Germany hopes to have fully retired its Panavia Tornado combat aircraft in 2030, with the arrival of a successor aircraft to begin in 2025.
Berlin intends to acquire 45 Boeing Super Hornet-family aircraft for the requirement – 30 F/A-18E/Fs, plus 15 EA-18G Growler electronic warfare aircraft – alongside a further 55 Eurofighters.
An additional 38 examples of the European-built combat type will be purchased to replace the Luftwaffe’s tranche 1 Eurofighters.
While many within Germany had pushed for the acquisition of a single type, certain “special skills” possessed by the Tornado – carriage of US nuclear weapons and electronic warfare equipment – required the split-buy.
“For this purpose, the intention is to purchase 45 F-18 aircraft as a bridge solution for nuclear participation and airborne electronic combat,” says the German defence ministry.
While Germany is with France and Spain jointly developing a future combat air system (FCAS), this will not arrive until the 2040s.
“Therefore, there must be a bridge solution based on models available on the market for the time after the Tornado has become useless and before the FCAS is launched,” it says.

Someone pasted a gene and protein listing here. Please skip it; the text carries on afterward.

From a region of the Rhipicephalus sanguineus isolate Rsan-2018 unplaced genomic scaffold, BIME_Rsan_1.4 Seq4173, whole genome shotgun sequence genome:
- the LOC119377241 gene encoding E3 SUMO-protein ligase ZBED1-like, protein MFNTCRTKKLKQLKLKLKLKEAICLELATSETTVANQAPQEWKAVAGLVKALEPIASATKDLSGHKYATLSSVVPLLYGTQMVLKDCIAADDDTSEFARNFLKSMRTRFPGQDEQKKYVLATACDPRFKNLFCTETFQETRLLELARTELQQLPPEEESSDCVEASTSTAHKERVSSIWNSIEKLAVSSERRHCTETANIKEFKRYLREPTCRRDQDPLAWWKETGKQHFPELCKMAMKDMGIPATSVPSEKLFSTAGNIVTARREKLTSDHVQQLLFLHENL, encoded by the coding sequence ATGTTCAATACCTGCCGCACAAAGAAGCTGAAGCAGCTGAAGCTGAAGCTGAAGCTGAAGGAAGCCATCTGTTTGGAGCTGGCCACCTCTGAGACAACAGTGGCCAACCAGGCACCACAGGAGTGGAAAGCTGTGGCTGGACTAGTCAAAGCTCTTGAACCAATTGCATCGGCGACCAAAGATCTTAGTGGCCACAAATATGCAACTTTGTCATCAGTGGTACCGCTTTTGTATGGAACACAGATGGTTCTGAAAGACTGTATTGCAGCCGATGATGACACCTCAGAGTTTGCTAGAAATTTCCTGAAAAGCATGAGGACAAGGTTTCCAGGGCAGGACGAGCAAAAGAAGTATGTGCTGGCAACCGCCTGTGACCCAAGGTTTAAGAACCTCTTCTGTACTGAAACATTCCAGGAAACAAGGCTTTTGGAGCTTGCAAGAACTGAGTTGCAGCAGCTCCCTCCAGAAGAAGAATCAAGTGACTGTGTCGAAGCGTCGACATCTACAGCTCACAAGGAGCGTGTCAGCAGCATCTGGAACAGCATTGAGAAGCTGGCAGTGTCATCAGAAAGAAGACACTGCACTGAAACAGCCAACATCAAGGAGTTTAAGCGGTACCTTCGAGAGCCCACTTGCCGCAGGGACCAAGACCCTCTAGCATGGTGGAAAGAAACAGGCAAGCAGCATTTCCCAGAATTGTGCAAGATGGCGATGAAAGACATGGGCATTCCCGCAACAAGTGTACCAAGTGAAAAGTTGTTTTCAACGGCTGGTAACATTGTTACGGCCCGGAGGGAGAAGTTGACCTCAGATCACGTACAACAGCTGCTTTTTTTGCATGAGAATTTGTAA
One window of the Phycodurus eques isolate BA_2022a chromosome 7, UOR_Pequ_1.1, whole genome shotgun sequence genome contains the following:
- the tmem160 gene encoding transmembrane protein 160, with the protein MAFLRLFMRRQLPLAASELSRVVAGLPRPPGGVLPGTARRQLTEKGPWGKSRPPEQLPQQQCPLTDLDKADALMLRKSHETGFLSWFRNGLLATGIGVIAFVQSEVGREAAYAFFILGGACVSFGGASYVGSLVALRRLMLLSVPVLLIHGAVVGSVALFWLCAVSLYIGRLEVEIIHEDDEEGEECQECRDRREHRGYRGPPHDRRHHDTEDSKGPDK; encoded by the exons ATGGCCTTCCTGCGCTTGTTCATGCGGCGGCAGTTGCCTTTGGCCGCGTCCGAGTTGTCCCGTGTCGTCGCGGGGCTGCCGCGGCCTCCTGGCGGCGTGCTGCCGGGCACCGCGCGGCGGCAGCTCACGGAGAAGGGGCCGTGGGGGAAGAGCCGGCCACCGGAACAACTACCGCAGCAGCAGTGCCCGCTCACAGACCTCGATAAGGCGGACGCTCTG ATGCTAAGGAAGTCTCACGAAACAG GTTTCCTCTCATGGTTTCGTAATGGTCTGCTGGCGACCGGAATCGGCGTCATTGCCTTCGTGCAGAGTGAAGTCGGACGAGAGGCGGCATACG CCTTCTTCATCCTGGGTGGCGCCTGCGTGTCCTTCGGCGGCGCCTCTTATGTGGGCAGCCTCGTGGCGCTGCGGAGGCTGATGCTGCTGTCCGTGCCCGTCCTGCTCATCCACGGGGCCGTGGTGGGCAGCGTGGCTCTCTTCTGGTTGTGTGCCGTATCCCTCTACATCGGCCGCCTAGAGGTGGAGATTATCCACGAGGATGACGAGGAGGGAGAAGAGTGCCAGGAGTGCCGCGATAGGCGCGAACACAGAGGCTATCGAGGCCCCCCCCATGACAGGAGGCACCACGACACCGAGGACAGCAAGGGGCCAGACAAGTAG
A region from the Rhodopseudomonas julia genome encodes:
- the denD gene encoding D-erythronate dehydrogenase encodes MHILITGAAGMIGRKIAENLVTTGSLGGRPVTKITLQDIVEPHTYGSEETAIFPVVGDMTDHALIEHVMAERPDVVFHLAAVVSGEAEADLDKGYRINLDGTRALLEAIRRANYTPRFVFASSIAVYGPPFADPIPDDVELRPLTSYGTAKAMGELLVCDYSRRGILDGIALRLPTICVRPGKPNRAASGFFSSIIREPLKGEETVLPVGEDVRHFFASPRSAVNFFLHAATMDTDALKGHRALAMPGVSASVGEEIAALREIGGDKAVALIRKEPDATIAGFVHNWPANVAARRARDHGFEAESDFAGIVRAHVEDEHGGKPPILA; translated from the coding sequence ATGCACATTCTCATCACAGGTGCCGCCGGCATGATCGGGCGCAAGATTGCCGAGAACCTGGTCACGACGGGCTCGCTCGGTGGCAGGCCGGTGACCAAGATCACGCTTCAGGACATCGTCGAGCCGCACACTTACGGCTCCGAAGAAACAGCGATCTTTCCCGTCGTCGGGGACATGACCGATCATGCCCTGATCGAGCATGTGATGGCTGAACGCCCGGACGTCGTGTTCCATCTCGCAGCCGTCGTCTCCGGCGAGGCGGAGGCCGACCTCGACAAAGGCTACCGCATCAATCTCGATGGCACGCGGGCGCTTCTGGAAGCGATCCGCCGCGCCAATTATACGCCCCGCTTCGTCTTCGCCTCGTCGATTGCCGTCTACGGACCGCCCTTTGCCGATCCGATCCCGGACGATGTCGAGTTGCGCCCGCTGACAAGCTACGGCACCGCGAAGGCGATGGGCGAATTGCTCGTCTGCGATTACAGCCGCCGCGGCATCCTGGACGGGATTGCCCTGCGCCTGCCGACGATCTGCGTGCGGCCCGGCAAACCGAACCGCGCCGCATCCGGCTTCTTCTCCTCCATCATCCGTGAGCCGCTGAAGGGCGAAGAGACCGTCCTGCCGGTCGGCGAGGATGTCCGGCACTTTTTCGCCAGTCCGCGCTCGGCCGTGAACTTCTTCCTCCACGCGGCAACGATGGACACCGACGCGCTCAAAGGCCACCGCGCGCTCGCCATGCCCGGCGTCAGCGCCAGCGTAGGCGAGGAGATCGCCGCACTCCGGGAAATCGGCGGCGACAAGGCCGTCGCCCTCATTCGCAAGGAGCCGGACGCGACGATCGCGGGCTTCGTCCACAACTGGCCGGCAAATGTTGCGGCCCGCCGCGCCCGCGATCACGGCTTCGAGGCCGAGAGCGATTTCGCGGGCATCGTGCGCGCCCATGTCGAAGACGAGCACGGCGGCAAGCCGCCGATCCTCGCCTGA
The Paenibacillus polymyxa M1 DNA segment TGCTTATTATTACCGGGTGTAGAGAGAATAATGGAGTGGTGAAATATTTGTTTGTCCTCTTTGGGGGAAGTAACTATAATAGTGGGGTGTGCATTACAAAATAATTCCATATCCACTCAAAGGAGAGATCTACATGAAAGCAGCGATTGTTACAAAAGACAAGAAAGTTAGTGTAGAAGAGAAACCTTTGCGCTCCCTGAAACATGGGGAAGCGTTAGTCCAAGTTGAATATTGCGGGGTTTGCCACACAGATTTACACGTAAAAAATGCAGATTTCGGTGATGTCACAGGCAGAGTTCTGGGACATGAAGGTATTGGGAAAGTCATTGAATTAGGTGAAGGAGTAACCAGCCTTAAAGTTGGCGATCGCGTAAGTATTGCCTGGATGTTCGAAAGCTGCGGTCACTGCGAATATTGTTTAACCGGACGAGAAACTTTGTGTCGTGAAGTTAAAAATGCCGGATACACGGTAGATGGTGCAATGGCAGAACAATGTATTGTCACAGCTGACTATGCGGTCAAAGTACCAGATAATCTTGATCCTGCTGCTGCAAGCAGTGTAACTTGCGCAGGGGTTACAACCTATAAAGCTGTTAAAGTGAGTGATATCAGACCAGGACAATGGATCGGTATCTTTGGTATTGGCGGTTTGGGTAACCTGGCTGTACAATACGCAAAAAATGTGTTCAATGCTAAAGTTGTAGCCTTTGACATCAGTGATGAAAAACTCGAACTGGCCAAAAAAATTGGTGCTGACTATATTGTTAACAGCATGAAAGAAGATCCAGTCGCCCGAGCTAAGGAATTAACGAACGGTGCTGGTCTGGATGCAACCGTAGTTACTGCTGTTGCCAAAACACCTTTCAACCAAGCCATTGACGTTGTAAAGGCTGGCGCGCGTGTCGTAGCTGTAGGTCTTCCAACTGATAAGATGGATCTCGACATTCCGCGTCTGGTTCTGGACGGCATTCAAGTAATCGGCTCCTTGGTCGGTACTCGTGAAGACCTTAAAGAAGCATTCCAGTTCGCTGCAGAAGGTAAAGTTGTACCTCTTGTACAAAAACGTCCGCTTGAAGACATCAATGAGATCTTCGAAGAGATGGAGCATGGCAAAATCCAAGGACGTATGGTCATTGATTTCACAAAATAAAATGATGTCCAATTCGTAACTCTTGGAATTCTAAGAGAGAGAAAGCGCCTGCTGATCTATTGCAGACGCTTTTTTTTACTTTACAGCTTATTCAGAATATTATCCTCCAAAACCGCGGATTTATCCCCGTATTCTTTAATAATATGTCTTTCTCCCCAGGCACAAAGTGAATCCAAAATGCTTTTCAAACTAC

Although unions have argued that the selection of the US-built fighters would harm development activities and industrial capabilities required for the FCAS, this project “should not be endangered”, says the ministry.
“In order to maintain unbroken capability, procurement must start from 2025,” it says. “To be able to replace the Tornado in good time, the procurement process must therefore be started now.”
The Tornado is “no longer economical and no longer safe to operate” beyond 2030, says defence minister Annegret Kramp-Karrenbauer.
The defence ministry describes the Super Hornets as “already fully developed and available on the armaments market”, and says initial talks with the US administration have already been held.
Partner nations “France and Great Britain were also included in the planning”, it adds.
Should German defence committee members agree with the acquisition proposals, detailed plans will be presented to the Bundestag “in the next legislative period” in 2022 or “probably” 2023.
“Knowing the established, also parliamentary, processes, we are only at the beginning of a procurement that will take years,” says the defence ministry.